Taylor Swift is the most successful musical artist in the world right now, and that fame brings rumors and innuendo with it. In a new interview, the star talks about the additional scrutiny she faces as a prominent female artist.

Swift has faced charges that she writes about her ex-boyfriends too frequently, and even internet rumors that she doesn't write her own songs. In a cover story for Time magazine, she brushes those aside.

"I haven’t heard any of the people I respect in the music industry or in journalism, saying that they think I don’t write my own songs," she points out, adding that if you listen to her entire body of work, it's obvious all of the lyrics were written from the perspective of the same person.

"And it’s not a ghostwriter," Swift adds. "It’s not some weird, you know -- everyone’s got those weird Shakespeare theories that someone else did all his stuff for him. Not to ever compare yourself to Shakespeare. But people need to poke holes in things because of their own stuff. It’s not about me."

The superstar says it's a feminist issue.

"My friend Ed [Sheeran], no one questions whether he writes everything," she notes. "In the beginning, I liked to think that we were all on the same playing field. And then it became pretty obvious to me that when you have people sort of questioning the validity of a female songwriter, or making it seem like it’s somehow unacceptable to write songs about your real emotions -- that it somehow makes you irrational and overemotional -- seeing that over the years changed my view. It’s a little discouraging that females have to work so much harder to prove that they do their own things."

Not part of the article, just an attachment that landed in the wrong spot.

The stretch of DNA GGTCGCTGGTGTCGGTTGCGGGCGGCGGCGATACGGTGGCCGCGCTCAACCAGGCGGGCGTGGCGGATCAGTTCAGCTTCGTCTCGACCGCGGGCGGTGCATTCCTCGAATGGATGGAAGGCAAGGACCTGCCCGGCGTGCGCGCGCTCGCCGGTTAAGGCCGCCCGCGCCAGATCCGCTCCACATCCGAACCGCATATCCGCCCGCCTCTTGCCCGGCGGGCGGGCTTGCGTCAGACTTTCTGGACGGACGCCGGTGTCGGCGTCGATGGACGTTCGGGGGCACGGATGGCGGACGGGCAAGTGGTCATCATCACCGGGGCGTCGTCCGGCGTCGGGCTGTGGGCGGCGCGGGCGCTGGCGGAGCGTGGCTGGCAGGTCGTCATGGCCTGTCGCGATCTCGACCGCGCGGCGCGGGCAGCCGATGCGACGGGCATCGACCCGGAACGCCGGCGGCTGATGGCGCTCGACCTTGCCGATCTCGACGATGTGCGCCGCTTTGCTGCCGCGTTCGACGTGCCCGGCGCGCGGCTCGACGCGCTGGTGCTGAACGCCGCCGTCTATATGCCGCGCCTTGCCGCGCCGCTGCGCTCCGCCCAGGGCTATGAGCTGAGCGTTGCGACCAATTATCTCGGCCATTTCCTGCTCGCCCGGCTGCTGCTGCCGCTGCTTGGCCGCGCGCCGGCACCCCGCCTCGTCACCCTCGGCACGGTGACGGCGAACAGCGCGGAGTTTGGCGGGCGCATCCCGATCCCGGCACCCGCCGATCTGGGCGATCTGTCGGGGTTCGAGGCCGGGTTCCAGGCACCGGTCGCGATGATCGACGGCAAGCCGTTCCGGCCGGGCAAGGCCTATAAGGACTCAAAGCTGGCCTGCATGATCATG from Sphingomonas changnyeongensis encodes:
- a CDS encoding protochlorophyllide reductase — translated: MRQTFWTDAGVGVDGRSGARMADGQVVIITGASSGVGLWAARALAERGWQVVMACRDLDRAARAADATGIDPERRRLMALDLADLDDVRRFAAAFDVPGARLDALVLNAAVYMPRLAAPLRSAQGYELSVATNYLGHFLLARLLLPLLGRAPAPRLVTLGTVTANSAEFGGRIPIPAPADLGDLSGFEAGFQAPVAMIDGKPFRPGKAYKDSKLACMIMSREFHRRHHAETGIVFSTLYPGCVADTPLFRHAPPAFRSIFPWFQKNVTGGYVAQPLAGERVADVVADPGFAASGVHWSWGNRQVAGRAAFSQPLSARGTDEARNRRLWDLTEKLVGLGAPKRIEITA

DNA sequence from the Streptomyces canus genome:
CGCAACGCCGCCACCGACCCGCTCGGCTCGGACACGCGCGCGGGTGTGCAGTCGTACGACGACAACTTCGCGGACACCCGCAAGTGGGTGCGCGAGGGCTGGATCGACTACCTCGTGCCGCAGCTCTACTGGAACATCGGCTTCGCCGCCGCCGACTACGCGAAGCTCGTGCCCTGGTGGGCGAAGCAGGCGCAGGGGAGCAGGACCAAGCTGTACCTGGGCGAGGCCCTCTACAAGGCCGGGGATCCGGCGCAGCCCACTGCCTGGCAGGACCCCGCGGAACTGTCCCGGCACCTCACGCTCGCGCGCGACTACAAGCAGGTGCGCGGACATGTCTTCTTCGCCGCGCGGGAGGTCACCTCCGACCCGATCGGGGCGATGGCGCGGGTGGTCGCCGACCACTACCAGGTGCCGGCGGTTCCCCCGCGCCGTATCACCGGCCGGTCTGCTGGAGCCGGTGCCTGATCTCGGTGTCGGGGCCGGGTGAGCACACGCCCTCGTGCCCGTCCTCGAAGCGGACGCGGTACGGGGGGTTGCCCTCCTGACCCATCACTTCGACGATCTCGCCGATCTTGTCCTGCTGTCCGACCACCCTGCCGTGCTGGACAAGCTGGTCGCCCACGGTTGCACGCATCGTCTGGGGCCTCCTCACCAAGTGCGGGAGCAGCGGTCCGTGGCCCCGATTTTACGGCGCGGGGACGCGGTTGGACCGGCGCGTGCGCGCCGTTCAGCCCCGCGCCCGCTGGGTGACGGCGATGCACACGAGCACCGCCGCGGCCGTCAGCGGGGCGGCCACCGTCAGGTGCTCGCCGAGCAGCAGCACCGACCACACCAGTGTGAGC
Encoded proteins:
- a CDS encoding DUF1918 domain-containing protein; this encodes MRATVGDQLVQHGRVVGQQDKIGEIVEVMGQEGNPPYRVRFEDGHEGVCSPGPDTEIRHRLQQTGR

The singer-songwriter thinks the way successful women have their looks picked apart in the press is just one more sign of that double standard.

"If we continue to show young girls that they are being compared to other girls, we’re doing ourselves a huge disservice as a society," Swift states. "I surround myself with smart, beautiful, passionate, driven, ambitious women. Other women who are killing it should motivate you, thrill you, challenge you and inspire you rather than threaten you and make you feel like you’re immediately being compared to them."

Adds the 'Red' hitmaker, "The only thing I compare myself to is me, two years ago, or me one year ago ... You just try to lead by example, and you hope, someday, that if we talk about feminism enough, maybe we’ll start to actually see it make a difference in the way young girls perceive themselves and each other."

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